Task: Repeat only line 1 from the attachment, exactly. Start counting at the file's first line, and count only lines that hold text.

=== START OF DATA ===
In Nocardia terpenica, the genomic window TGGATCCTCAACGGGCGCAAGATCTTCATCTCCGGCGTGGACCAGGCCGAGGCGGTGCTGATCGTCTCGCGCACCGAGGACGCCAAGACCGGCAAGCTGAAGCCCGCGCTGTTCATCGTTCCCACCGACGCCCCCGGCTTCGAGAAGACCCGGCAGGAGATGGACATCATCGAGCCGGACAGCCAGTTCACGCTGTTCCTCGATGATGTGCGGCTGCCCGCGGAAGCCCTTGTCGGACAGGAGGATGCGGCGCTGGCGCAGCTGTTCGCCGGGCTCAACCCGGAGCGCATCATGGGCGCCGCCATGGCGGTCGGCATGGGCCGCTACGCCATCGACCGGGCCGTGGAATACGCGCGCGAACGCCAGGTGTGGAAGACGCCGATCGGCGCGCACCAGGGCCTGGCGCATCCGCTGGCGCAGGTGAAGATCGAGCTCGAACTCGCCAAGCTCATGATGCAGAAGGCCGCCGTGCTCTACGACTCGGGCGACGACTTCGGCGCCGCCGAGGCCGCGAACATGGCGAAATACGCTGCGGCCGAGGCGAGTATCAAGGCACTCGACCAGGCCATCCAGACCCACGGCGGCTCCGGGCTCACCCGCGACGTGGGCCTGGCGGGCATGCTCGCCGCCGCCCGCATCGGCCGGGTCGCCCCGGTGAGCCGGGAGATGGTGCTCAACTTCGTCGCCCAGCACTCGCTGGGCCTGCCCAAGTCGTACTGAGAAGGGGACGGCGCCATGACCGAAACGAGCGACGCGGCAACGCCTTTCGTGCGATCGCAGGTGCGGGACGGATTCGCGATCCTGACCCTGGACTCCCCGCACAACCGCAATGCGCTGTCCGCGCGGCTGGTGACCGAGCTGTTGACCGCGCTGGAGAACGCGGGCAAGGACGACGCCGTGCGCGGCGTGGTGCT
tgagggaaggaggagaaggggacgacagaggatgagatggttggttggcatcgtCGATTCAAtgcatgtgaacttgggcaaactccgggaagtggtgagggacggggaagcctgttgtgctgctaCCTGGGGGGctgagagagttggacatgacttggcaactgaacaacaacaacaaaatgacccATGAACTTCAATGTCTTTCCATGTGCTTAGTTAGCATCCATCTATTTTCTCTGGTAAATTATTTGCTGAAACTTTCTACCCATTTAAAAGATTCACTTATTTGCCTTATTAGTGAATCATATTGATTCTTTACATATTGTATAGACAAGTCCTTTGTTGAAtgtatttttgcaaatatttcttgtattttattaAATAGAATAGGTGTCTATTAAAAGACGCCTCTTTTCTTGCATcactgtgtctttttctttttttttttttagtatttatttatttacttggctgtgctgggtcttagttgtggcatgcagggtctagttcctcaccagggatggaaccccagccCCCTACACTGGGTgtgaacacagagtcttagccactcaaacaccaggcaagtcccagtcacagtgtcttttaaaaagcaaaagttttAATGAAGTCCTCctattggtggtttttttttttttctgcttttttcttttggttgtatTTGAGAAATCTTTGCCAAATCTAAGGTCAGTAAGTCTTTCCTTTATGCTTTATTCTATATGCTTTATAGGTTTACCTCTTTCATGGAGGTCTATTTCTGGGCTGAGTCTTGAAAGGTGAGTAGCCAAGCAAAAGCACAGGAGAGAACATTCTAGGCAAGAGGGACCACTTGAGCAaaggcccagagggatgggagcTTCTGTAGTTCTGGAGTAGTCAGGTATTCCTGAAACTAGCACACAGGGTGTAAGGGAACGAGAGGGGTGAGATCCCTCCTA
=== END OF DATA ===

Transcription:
In Nocardia terpenica, the genomic window TGGATCCTCAACGGGCGCAAGATCTTCATCTCCGGCGTGGACCAGGCCGAGGCGGTGCTGATCGTCTCGCGCACCGAGGACGCCAAGACCGGCAAGCTGAAGCCCGCGCTGTTCATCGTTCCCACCGACGCCCCCGGCTTCGAGAAGACCCGGCAGGAGATGGACATCATCGAGCCGGACAGCCAGTTCACGCTGTTCCTCGATGATGTGCGGCTGCCCGCGGAAGCCCTTGTCGGACAGGAGGATGCGGCGCTGGCGCAGCTGTTCGCCGGGCTCAACCCGGAGCGCATCATGGGCGCCGCCATGGCGGTCGGCATGGGCCGCTACGCCATCGACCGGGCCGTGGAATACGCGCGCGAACGCCAGGTGTGGAAGACGCCGATCGGCGCGCACCAGGGCCTGGCGCATCCGCTGGCGCAGGTGAAGATCGAGCTCGAACTCGCCAAGCTCATGATGCAGAAGGCCGCCGTGCTCTACGACTCGGGCGACGACTTCGGCGCCGCCGAGGCCGCGAACATGGCGAAATACGCTGCGGCCGAGGCGAGTATCAAGGCACTCGACCAGGCCATCCAGACCCACGGCGGCTCCGGGCTCACCCGCGACGTGGGCCTGGCGGGCATGCTCGCCGCCGCCCGCATCGGCCGGGTCGCCCCGGTGAGCCGGGAGATGGTGCTCAACTTCGTCGCCCAGCACTCGCTGGGCCTGCCCAAGTCGTACTGAGAAGGGGACGGCGCCATGACCGAAACGAGCGACGCGGCAACGCCTTTCGTGCGATCGCAGGTGCGGGACGGATTCGCGATCCTGACCCTGGACTCCCCGCACAACCGCAATGCGCTGTCCGCGCGGCTGGTGACCGAGCTGTTGACCGCGCTGGAGAACGCGGGCAAGGACGACGCCGTGCGCGGCGTGGTGCT